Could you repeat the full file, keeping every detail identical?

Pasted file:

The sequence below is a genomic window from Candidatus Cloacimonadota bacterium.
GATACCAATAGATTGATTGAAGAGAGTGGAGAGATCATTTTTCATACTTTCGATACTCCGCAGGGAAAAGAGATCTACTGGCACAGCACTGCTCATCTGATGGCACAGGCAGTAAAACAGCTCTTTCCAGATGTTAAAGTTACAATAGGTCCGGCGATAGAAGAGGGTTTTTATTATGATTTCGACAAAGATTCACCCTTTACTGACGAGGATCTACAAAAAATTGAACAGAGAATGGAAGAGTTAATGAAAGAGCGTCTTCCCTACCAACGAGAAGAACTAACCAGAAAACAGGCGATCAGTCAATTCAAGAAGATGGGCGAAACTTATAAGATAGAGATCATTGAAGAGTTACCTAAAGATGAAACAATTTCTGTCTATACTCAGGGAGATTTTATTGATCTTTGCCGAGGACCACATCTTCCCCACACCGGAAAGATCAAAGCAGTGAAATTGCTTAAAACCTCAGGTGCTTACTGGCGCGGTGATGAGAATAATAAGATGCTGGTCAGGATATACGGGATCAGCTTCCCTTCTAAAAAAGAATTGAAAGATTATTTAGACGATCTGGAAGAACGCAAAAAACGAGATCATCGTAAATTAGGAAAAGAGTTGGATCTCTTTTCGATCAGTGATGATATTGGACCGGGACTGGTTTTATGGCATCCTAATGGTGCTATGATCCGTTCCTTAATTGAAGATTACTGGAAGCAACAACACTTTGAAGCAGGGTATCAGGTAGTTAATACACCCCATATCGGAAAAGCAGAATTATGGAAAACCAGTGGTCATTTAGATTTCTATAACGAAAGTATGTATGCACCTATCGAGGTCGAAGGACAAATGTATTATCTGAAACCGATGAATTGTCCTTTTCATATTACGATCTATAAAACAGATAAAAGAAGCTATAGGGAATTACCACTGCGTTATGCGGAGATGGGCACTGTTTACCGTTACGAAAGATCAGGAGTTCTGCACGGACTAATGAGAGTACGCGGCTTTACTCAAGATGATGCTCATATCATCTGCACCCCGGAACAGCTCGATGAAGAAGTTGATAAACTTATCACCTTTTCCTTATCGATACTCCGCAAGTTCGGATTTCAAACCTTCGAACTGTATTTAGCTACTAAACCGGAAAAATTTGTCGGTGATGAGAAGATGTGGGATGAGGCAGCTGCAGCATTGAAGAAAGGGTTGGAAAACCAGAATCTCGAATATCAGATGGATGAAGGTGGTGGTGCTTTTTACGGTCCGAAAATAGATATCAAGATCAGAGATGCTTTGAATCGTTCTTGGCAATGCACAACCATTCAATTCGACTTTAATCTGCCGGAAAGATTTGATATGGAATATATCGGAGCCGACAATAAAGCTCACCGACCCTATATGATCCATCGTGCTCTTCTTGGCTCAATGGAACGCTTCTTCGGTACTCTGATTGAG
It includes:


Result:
The sequence below is a genomic window from Candidatus Cloacimonadota bacterium.
GATACCAATAGATTGATTGAAGAGAGTGGAGAGATCATTTTTCATACTTTCGATACTCCGCAGGGAAAAGAGATCTACTGGCACAGCACTGCTCATCTGATGGCACAGGCAGTAAAACAGCTCTTTCCAGATGTTAAAGTTACAATAGGTCCGGCGATAGAAGAGGGTTTTTATTATGATTTCGACAAAGATTCACCCTTTACTGACGAGGATCTACAAAAAATTGAACAGAGAATGGAAGAGTTAATGAAAGAGCGTCTTCCCTACCAACGAGAAGAACTAACCAGAAAACAGGCGATCAGTCAATTCAAGAAGATGGGCGAAACTTATAAGATAGAGATCATTGAAGAGTTACCTAAAGATGAAACAATTTCTGTCTATACTCAGGGAGATTTTATTGATCTTTGCCGAGGACCACATCTTCCCCACACCGGAAAGATCAAAGCAGTGAAATTGCTTAAAACCTCAGGTGCTTACTGGCGCGGTGATGAGAATAATAAGATGCTGGTCAGGATATACGGGATCAGCTTCCCTTCTAAAAAAGAATTGAAAGATTATTTAGACGATCTGGAAGAACGCAAAAAACGAGATCATCGTAAATTAGGAAAAGAGTTGGATCTCTTTTCGATCAGTGATGATATTGGACCGGGACTGGTTTTATGGCATCCTAATGGTGCTATGATCCGTTCCTTAATTGAAGATTACTGGAAGCAACAACACTTTGAAGCAGGGTATCAGGTAGTTAATACACCCCATATCGGAAAAGCAGAATTATGGAAAACCAGTGGTCATTTAGATTTCTATAACGAAAGTATGTATGCACCTATCGAGGTCGAAGGACAAATGTATTATCTGAAACCGATGAATTGTCCTTTTCATATTACGATCTATAAAACAGATAAAAGAAGCTATAGGGAATTACCACTGCGTTATGCGGAGATGGGCACTGTTTACCGTTACGAAAGATCAGGAGTTCTGCACGGACTAATGAGAGTACGCGGCTTTACTCAAGATGATGCTCATATCATCTGCACCCCGGAACAGCTCGATGAAGAAGTTGATAAACTTATCACCTTTTCCTTATCGATACTCCGCAAGTTCGGATTTCAAACCTTCGAACTGTATTTAGCTACTAAACCGGAAAAATTTGTCGGTGATGAGAAGATGTGGGATGAGGCAGCTGCAGCATTGAAGAAAGGGTTGGAAAACCAGAATCTCGAATATCAGATGGATGAAGGTGGTGGTGCTTTTTACGGTCCGAAAATAGATATCAAGATCAGAGATGCTTTGAATCGTTCTTGGCAATGCACAACCATTCAATTCGACTTTAATCTGCCGGAAAGATTTGATATGGAATATATCGGAGCCGACAATAAAGCTCACCGACCCTATATGATCCATCGTGCTCTTCTTGGCTCAATGGAACGCTTCTTCGGTACTCTGATTGAG
It includes: